I don’t list a time in my roast turkey breast recipe because it will vary from oven to oven, but in this case, it took me exactly one hour and twenty minutes to get my turkey breast to 155 F in a 375 F oven. In the past, my attempts have been around this and 1.5 hours in my oven.
Here’s my Cajun spiced roasted turkey breast that I make quite often to slice for sandwiches.
Giving thanks for this cheesesteak
This is a comforting sandwich that will use up some of the more expected items that you might have left over after Thanksgiving. At least, that’s the case in my house. There is always a little bit of turkey and some dressing/stuffing left over. And no one eats all the cranberry sauce. So, we can put them to work here with some cheese and turn leftovers into something magical.
Giving-thanks turkey cheesesteak process
I’ve written about several different cheesesteaks and cheesesteak-adjacent sandwiches for this blog and this one is pretty similar in the cooking process. I use a fairly inexpensive griddle when I’m making cheesesteak-style sandwiches because it has plenty of space for moving things around and since it is cast-iron, I can use metal flat-top spatulas without scratching anything.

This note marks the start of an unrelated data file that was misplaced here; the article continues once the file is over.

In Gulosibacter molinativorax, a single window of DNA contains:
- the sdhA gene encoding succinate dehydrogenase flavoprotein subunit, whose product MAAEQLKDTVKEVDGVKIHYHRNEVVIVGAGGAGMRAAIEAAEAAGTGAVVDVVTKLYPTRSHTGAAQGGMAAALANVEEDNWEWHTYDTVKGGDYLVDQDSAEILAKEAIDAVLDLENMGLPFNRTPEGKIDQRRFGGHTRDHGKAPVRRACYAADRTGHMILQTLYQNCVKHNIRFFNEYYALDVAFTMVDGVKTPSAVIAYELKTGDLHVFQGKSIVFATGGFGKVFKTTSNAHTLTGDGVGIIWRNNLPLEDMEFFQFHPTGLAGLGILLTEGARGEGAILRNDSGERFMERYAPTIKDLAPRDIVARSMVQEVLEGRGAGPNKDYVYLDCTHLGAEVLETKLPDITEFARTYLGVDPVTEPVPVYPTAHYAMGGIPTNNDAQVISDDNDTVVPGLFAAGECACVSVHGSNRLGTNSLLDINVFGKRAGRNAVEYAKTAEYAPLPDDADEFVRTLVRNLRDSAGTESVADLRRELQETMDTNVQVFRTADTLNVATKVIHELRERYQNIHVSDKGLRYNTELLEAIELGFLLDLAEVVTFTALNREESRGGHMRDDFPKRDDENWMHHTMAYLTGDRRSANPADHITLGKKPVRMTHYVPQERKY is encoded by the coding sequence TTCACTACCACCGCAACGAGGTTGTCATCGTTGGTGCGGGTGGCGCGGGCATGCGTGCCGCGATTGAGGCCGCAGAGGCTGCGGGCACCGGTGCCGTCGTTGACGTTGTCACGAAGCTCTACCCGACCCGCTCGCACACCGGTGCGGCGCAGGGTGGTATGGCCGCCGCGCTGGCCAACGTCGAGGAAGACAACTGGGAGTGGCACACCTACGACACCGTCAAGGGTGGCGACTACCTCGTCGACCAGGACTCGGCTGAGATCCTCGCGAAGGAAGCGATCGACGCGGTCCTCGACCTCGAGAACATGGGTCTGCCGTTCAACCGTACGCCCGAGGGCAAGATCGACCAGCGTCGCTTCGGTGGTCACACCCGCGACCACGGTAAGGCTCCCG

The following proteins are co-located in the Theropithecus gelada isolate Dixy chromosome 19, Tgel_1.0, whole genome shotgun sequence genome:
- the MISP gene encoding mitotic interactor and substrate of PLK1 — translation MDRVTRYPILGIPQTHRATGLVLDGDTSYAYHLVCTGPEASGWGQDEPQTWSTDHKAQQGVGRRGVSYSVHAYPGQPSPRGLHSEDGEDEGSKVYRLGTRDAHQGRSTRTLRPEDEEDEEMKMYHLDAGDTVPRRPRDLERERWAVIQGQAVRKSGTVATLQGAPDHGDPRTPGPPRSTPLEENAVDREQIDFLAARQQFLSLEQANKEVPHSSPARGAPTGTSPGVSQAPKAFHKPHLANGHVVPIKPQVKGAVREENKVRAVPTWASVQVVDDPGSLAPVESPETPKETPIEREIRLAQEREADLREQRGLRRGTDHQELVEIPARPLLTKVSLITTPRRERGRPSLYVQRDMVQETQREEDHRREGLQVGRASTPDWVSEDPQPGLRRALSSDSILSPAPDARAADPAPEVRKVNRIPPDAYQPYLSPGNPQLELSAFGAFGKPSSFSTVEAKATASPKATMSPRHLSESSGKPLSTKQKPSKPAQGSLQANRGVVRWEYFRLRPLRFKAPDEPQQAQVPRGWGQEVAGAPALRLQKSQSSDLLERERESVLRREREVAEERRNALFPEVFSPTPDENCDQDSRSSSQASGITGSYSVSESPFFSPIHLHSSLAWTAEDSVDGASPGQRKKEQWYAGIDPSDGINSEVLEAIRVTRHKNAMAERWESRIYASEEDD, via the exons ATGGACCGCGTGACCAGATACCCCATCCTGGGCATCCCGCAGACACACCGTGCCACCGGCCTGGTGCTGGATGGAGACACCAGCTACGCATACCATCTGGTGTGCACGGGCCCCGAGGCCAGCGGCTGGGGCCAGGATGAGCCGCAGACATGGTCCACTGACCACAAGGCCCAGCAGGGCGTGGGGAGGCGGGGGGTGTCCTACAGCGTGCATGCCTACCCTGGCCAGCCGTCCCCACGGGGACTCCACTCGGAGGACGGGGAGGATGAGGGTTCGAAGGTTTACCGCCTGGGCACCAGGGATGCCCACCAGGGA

You can make a cheesesteak in your mom’s non-stick skillet if you want, it just might be a tiny bit harder to move the ingredients around as easily.
Basically, we want to crisp up the stuffing, warm and crisp up the turkey, and then use these hot ingredients to help melt the provolone cheese. The whole process will only take ten minutes or so and things move quickly so get your ingredients ready before you start.
Now that we have our hot turkey, crispy stuffing, and melty cheese, we’re done and ready for the tart cranberry sauce to complete the whole package.
Here’s my recipe for the Giving-thanks turkey cheesesteak that you can make with your Thanksgiving leftovers. Or you can be like me and make all the ingredients two weeks before the big day.
Check back next week
Next week I will be writing about my next Patreon sandwich. It’s gonna get a little German but also a little local. Join the Bounded by Buns Patreon community to get insider-information about upcoming sandwiches and get an opportunity to suggest future sandwiches that I will make.